Super funds keep up pace with a 24-year record in sight

Super funds continued their relentless rise in May, with the median growth fund (61 to 80% in growth assets) returning 1.1% for the month. This brought the return for the first 11 months of the financial year to a stunning 15.7%. And with markets up in June so far we estimate that, with about two weeks of the year remaining, the cumulative return is now sitting at 17.5%.

Chant West Senior Investment Research Manager, Mano Mohankumar says that super fund members who held their nerve and remained patient through the COVID crisis have been rewarded with one of the strongest years in the compulsory super era. “Should growth funds finish the year at or around the current level, it would represent the highest annual return in 24 years. The last time we saw a higher annual result was all the way back in 1996/97 when growth funds returned 19.4%.

“The past two financial years really have illustrated the strength and resilience of our leading super funds. Despite the massive hit that COVID delivered to financial markets last year, the diversification built into growth funds enabled them to limit the damage, and the small loss of 0.6% for FY20 was far better than expected. And this year, with a little over 50% allocated to listed shares, these funds have been able to capture a meaningful proportion of the upside as markets staged their remarkable recovery.

“The cumulative return since the COVID low point at end-March last year is now about 25%, which is amazing given the chaos the world was thrown into by COVID-19. We’re now sitting about 10% above the pre-COVID crisis high that was reached at the end of January 2020.

“May was another good month for share markets, which are the main drivers of growth fund performance. Australian shares were up 2.3% while international shares were up 1% in hedged terms and 1.2% unhedged. Notably, both the Australian and US market indices reached all-time record highs during the month.

“In the US, there was some nervousness about rising inflation but this was more than offset by optimism around the pace of vaccine rollouts and ongoing fiscal stimulus measures. In addition, US companies had a strong quarterly earnings season. In the UK, there was a rise in confidence with further easing of lockdown measures and the staged re-opening of the economy. In the eurozone, the pace of vaccine rollout gained momentum while restrictions were generally eased further.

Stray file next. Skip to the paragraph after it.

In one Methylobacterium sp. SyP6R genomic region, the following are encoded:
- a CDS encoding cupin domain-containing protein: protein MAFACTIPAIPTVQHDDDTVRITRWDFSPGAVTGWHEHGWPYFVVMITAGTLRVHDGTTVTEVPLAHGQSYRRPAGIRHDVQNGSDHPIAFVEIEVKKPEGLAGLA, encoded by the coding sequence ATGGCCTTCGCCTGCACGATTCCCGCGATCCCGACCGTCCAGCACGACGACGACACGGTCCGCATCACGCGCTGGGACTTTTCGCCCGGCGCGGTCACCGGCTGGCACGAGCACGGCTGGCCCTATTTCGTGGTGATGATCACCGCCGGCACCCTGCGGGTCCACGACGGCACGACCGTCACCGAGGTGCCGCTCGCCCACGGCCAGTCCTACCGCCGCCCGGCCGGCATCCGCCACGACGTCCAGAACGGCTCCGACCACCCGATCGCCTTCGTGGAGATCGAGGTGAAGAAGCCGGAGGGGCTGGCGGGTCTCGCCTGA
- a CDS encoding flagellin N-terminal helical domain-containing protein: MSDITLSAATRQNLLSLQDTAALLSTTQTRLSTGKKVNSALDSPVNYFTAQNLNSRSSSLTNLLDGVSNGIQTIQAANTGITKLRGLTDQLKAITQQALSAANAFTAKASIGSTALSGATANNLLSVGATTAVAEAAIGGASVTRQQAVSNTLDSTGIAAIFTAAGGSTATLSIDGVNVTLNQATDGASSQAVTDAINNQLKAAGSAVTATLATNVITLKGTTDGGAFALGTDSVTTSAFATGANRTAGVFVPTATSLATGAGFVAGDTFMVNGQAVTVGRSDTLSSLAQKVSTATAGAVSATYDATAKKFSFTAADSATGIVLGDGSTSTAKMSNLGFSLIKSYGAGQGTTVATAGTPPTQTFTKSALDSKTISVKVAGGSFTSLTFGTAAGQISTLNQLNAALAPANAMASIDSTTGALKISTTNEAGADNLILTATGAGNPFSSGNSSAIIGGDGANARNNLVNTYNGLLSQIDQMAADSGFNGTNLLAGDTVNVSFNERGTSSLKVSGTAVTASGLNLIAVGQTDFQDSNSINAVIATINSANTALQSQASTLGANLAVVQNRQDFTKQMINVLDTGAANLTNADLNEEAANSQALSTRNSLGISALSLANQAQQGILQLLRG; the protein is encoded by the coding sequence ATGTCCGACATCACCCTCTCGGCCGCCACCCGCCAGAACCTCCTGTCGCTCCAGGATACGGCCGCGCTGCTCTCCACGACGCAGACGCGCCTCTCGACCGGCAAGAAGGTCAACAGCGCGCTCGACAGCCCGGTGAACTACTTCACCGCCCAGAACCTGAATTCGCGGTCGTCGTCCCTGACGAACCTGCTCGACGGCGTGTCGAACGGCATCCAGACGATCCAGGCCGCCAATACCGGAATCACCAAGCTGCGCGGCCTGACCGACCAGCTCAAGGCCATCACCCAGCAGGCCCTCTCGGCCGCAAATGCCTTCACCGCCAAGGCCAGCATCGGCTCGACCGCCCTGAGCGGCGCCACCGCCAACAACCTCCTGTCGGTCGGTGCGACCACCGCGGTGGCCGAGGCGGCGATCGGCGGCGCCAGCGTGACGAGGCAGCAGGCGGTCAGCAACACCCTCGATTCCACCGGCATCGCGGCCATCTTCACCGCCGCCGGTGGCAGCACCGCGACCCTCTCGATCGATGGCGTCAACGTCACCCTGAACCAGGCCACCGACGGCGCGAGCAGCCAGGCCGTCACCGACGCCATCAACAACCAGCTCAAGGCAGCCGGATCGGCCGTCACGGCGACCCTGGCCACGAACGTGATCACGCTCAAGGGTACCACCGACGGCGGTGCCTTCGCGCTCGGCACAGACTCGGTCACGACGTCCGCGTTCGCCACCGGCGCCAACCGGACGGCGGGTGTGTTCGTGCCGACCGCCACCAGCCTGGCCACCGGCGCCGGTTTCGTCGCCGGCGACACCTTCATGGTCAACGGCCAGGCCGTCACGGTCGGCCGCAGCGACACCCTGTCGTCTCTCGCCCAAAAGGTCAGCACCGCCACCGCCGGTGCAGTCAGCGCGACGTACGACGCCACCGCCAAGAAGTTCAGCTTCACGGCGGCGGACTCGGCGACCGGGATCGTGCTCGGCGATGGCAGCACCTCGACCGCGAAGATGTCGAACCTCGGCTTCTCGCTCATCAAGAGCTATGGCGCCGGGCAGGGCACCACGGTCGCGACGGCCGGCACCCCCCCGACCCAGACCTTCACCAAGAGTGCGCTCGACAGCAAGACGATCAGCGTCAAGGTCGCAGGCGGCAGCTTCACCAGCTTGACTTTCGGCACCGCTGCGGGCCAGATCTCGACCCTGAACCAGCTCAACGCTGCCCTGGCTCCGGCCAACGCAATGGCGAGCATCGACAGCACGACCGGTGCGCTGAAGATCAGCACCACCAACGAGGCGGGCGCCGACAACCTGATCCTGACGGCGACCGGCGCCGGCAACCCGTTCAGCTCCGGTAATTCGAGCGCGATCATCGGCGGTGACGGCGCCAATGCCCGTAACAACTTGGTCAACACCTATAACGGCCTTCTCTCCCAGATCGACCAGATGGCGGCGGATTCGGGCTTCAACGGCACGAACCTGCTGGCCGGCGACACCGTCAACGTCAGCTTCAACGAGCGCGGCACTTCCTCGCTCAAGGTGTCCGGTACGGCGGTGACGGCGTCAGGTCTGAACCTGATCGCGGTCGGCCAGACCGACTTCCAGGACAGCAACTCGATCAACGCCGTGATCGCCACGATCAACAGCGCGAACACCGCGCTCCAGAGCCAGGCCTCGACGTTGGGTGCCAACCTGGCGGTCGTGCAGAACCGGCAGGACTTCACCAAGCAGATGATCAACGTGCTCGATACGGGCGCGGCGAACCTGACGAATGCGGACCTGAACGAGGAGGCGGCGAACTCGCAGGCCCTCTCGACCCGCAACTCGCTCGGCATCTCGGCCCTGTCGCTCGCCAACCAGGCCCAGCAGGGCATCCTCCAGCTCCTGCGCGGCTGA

“Back at home, despite the restrictions Victorians have endured recently, all states now have new virus case numbers largely under control. Additionally, we’ve seen a general increase in the take-up of vaccinations. As the economy slowly returns towards normal (Victoria being the exception) we’ve also seen an increasing number of workers returning to their offices for at least some of the working week.”

Table 1 compares the median performance for each of the traditional diversified risk categories in Chant West’s Multi-Manager Survey, ranging from All Growth to Conservative. Over 3, 5, 7, 10 and 15 years, all risk categories have met their typical long-term return objectives, which range from CPI + 2% for Conservative funds to CPI + 4.25% for All Growth.

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Note: Performance is shown net of investment fees and tax. It is before administration fees and adviser commissions.

Source: Chant West

Lifecycle products behaving as expected

Mohankumar says that while the Growth category is still where most people have their super invested, a meaningful number are now in so-called ‘lifecycle’ products. Most retail funds have adopted a lifecycle design for their MySuper defaults, where members are allocated to an age-based option that’s progressively de-risked as that cohort gets older.